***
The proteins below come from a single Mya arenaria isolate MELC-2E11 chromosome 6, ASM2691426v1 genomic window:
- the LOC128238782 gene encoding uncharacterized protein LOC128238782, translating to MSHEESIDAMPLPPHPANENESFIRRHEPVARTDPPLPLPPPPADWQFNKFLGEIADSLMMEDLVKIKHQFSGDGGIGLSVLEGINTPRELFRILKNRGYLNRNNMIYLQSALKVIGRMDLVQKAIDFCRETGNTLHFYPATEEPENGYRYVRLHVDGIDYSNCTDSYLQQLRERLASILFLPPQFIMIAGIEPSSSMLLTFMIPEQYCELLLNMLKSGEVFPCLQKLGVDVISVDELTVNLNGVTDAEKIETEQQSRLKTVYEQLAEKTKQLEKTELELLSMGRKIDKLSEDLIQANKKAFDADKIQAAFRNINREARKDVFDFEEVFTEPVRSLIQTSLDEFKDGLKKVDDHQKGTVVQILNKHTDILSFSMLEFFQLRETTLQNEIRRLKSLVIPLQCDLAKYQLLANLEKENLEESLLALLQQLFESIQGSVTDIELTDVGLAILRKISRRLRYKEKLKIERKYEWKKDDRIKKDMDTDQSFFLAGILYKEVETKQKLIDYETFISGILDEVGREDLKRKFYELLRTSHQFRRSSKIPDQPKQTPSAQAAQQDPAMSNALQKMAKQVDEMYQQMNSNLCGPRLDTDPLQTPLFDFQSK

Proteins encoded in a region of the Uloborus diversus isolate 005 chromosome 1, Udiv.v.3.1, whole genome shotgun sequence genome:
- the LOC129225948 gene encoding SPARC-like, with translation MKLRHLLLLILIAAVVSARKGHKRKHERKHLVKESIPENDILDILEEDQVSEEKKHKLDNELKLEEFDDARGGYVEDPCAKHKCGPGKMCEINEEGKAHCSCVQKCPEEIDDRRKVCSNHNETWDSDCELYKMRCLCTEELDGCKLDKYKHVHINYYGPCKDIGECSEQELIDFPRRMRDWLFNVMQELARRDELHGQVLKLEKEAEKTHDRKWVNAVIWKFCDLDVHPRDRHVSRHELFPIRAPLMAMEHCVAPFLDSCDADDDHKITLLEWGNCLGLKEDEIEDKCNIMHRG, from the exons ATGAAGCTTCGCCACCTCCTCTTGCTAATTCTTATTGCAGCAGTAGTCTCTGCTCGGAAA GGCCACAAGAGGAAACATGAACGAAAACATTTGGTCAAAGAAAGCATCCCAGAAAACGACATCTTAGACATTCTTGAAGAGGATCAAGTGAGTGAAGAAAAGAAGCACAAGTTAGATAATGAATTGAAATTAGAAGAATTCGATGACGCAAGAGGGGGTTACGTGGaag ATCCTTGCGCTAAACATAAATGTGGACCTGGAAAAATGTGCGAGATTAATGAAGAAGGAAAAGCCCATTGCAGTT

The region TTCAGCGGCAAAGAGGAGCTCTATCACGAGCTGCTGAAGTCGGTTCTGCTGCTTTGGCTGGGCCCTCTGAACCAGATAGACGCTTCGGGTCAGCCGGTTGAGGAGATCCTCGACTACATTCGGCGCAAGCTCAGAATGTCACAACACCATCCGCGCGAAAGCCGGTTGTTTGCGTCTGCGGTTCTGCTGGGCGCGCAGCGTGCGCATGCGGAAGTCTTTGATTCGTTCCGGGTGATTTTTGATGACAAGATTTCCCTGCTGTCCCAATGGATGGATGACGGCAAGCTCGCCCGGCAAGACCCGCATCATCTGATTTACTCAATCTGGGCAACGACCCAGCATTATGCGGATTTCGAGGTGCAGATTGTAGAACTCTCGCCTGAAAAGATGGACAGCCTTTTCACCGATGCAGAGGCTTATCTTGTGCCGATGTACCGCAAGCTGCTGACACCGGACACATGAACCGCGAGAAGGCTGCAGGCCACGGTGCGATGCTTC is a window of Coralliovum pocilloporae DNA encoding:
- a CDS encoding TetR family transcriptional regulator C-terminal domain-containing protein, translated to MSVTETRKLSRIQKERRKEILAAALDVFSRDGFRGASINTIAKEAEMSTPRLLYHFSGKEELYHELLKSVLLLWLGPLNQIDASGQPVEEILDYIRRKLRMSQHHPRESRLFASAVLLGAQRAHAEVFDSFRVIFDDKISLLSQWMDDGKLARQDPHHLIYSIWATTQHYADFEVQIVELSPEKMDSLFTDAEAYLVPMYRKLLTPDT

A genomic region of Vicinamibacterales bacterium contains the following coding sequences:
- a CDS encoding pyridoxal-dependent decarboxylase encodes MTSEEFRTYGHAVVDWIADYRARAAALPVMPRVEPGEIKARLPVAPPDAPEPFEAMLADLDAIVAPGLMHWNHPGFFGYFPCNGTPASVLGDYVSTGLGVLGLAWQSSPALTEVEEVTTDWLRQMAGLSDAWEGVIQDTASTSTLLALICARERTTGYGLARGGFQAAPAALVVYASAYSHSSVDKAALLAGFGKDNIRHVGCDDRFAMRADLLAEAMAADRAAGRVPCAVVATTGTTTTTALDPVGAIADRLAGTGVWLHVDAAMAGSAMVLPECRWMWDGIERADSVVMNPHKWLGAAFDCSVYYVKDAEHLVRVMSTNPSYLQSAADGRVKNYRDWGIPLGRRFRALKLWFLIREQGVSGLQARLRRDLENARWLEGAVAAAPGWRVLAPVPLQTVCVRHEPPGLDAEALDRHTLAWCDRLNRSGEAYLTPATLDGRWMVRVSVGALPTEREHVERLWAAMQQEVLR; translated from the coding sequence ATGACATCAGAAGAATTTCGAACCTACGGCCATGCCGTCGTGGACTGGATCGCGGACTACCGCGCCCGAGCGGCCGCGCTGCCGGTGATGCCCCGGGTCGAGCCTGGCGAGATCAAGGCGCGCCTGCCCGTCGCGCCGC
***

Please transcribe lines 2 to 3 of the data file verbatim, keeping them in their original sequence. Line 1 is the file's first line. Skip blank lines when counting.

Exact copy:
- the LOC128238782 gene encoding uncharacterized protein LOC128238782, translating to MSHEESIDAMPLPPHPANENESFIRRHEPVARTDPPLPLPPPPADWQFNKFLGEIADSLMMEDLVKIKHQFSGDGGIGLSVLEGINTPRELFRILKNRGYLNRNNMIYLQSALKVIGRMDLVQKAIDFCRETGNTLHFYPATEEPENGYRYVRLHVDGIDYSNCTDSYLQQLRERLASILFLPPQFIMIAGIEPSSSMLLTFMIPEQYCELLLNMLKSGEVFPCLQKLGVDVISVDELTVNLNGVTDAEKIETEQQSRLKTVYEQLAEKTKQLEKTELELLSMGRKIDKLSEDLIQANKKAFDADKIQAAFRNINREARKDVFDFEEVFTEPVRSLIQTSLDEFKDGLKKVDDHQKGTVVQILNKHTDILSFSMLEFFQLRETTLQNEIRRLKSLVIPLQCDLAKYQLLANLEKENLEESLLALLQQLFESIQGSVTDIELTDVGLAILRKISRRLRYKEKLKIERKYEWKKDDRIKKDMDTDQSFFLAGILYKEVETKQKLIDYETFISGILDEVGREDLKRKFYELLRTSHQFRRSSKIPDQPKQTPSAQAAQQDPAMSNALQKMAKQVDEMYQQMNSNLCGPRLDTDPLQTPLFDFQSK

Proteins encoded in a region of the Uloborus diversus isolate 005 chromosome 1, Udiv.v.3.1, whole genome shotgun sequence genome: